One benefit of spending the last 20 years in market research is being in the position to dissuade dinnertime pollsters through a cordial demurral: ‘let me stop you before you start because you’re going to terminate me anyway…my wife and I work in the market research industry.’ But the researcher in me has always wanted to participate, for the challenge of identifying the sponsor and what they’re up to this time.
As a facility owner I am frequently recruited for industry studies that track business performance and how we are thinking about (or perhaps worrying about) the future. For this I get access to the findings. One recent report focused on how corporate market researchers feel about their job and the job market in general. A sidebar highlighted the perception among some researchers that “ageism appears rampant,” as many companies are hiring younger professionals with five years of experience, versus paying the higher salaried pros who have logged 20 or more years in their craft.
There is truth in this perception. We field inquiries from all over the country and it’s always interesting to check Linked In to get some background on the person making the inquiry. I’m continually surprised to find the Research Director we’ve just communicated with is maybe two to three years out of college. Not to say they aren’t deserving, but once upon a time you’d far more likely associate a Research Director with the professor versus the recently graduated student.
My guess is that if you ask the average bear what’s the meaning of ageism, he or she would more often associate discriminatory behavior towards older people. But reality is that ageism can surface at any stage in the life of any cohort member – whether Millennials (or Gen Y), Gen Xers, Boomers, or Seniors (preferably, Mature Adults, now that I have been picked up on AARP radar).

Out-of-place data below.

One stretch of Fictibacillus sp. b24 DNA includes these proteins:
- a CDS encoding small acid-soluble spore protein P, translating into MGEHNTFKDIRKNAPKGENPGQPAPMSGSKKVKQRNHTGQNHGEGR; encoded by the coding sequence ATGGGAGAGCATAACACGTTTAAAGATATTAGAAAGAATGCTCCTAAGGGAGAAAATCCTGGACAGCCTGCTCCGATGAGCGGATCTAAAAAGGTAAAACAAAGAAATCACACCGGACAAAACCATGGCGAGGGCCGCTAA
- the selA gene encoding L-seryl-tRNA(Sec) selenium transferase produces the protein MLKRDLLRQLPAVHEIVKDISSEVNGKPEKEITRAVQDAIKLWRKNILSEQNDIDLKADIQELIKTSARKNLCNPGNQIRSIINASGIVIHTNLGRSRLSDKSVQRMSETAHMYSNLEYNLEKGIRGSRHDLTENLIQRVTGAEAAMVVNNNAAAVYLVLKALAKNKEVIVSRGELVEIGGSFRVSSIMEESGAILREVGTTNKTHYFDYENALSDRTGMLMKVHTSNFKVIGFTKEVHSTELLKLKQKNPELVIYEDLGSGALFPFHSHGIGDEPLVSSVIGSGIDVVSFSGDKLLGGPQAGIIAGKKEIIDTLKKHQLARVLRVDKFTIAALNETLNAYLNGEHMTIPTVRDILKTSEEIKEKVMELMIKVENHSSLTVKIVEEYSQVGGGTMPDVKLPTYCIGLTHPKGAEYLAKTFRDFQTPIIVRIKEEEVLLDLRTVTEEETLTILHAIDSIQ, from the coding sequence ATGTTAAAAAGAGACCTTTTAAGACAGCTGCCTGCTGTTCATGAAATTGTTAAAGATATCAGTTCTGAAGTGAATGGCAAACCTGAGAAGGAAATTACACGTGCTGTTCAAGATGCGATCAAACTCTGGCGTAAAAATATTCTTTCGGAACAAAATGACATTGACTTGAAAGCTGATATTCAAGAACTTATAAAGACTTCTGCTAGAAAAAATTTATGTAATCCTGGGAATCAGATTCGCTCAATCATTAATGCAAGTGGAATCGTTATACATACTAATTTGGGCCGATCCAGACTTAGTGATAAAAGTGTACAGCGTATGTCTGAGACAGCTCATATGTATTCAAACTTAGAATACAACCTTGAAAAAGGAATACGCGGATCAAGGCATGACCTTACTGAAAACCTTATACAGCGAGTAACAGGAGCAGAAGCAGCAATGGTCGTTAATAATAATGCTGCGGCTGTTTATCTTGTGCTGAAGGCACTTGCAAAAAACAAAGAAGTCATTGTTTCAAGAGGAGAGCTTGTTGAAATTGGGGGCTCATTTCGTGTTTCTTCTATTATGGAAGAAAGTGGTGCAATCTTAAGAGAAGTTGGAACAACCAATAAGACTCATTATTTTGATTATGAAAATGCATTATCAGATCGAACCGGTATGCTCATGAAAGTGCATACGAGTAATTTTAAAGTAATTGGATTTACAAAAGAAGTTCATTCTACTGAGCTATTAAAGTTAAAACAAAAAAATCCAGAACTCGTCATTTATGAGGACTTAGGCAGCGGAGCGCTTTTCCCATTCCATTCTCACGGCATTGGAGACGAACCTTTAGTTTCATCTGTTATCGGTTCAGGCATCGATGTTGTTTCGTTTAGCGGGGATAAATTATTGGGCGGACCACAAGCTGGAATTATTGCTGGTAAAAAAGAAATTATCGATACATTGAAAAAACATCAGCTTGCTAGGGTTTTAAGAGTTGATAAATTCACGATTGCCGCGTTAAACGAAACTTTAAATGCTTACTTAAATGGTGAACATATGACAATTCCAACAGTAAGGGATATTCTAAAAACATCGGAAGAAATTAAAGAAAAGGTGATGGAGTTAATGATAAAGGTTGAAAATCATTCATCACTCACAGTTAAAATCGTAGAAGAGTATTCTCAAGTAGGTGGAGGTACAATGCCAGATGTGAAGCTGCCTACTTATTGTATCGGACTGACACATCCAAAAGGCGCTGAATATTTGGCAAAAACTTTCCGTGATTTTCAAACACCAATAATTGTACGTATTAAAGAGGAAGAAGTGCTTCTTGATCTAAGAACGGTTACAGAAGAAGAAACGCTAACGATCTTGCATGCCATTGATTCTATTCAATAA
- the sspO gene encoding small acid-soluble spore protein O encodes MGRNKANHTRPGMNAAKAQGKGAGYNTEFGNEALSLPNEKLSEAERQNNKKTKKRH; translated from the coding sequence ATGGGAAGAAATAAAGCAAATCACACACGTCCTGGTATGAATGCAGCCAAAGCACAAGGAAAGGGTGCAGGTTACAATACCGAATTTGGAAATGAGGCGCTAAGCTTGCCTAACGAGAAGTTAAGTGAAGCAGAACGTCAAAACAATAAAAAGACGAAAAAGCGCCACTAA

As a society we tend to inculcate stereotypes – perhaps as much for humor value, yet invariably some of it sticks: Millennials are narcissistic, needy and uncomfortable in moving from childhood to adulthood; Gen Xers are cynical, apathetic and disengaged from societal issues; Boomers are technophobic, unwilling to embrace change and don’t care about younger generations; Seniors have no sense of adventure, lead boring lives, don’t use computers, and pinch their pennies. While thinking people know these widely held but oversimplified images of a particular generation don’t hold up under a microscope, it is nonetheless likely that traces of such prejudice can still color initial cross-generational interactions.
I remember helping a Millennial in a job search. She went on an interview for a company that helps manage the career of on-air talent – with their sweet spot being news industry personalities. She complained that she never heard back from the company after her first visit, so I asked her to replay the interview. Apparently they asked what newscasters she likes watching on TV and she said none in particular, as she gets her news from web sites. When I pointed out that her answer might have needed a bit more varnish she pushed back and said, ‘we’ll they’d be hiring me and that’s who I am!’
I also remember moderating a large ethno project in which two Gen X clients and I visited 3-4 homes per day and went shopping with each of the respondents. The clients were MBA graduates from notable business schools. Having lots of time to chat we touched on politics. I made a reference to Howard Dean and the success of the Internet-based grassroots initiatives of the Democratic party – which he was Chairman of at the time. Neither had heard of him. Nor had they heard of John Boehner. Nor did they care to learn anything about either person. We moved on to other topics for the rest of the week, needless to say.
Certainly either of these experiences could have embedded the stereotype for each generation, but such “qualitative samples” should not and cannot be projected to the larger audience (as they say). But these incidents struck me as amusing and feeding them into a casual discussion for their humor value is just how silly stereotypes end up gaining some traction.
We have a multi-generational staff here, spanning the full spectrum. Through no genius and more as a matter of practicality we have set up an informal cross-mentoring practice. For instance, the younger employees help keep the older generation in-the-know about cool stuff that is happening online, as it emerges. The older employees mentor younger ones about business etiquette and the art of developing long term client relationships. Anyone may clang the bell outside my office when something really good happens – and adult beverages before we close on Friday’s don’t hurt the blending process, either.
Formally recognizing each other’s innate strengths and natural interests through making everyone a trainer on some topic seems to work for us. (And, to be completely honest, a good amount of all this new technology stuff just makes me want to take a nap anyway!)